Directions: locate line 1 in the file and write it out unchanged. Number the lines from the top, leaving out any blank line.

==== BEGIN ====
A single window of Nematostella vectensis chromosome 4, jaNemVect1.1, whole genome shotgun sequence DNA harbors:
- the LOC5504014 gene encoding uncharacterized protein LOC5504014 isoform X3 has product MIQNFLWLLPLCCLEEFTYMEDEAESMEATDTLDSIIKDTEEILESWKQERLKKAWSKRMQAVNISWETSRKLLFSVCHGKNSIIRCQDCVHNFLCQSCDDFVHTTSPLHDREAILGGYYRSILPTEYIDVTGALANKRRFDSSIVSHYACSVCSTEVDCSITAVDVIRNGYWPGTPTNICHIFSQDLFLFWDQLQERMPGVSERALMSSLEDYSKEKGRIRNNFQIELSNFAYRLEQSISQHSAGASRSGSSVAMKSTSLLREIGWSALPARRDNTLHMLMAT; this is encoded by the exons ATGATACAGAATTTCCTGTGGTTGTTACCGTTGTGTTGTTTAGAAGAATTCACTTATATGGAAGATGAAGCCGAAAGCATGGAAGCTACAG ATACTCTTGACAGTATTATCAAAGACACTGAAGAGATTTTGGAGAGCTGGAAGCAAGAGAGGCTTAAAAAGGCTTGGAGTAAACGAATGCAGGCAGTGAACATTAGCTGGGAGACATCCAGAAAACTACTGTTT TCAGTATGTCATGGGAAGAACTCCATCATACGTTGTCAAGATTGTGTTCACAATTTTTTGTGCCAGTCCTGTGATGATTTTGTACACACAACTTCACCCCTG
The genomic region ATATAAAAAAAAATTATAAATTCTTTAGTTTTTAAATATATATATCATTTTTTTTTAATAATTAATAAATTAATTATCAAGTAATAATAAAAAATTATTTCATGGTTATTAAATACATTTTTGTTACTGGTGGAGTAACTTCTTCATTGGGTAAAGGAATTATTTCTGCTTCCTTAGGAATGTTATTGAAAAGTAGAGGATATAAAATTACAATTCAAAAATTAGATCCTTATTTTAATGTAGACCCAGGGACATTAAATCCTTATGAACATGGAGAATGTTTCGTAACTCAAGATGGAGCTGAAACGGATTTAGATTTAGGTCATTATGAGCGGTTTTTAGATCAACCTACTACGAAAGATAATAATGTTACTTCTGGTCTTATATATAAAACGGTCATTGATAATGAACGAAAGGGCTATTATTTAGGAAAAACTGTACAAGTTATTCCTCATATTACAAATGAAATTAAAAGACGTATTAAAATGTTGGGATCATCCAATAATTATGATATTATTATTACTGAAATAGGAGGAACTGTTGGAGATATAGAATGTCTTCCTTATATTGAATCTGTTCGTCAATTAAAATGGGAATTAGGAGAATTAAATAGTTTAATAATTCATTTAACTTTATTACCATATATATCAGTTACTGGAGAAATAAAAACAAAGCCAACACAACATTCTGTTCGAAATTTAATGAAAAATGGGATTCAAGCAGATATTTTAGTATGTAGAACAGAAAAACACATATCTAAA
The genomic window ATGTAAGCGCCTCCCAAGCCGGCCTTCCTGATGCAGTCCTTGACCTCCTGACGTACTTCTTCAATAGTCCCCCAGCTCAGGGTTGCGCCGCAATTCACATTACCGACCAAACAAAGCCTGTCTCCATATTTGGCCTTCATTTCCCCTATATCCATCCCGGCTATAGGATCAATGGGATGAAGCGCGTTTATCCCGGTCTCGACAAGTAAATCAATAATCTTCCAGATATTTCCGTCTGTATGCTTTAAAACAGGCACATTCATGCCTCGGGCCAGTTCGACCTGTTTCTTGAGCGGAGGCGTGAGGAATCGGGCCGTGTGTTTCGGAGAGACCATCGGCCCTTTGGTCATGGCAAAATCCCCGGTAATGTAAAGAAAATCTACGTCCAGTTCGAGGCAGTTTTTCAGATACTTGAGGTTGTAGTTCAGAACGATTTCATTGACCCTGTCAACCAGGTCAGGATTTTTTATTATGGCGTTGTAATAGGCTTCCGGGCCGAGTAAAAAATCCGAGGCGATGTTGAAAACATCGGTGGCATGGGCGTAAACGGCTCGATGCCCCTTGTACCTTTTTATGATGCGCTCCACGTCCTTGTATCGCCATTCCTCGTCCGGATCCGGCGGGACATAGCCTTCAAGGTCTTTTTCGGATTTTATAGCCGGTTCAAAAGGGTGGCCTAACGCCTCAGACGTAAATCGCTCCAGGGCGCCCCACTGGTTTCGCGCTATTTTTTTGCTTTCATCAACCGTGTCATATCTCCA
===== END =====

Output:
A single window of Nematostella vectensis chromosome 4, jaNemVect1.1, whole genome shotgun sequence DNA harbors: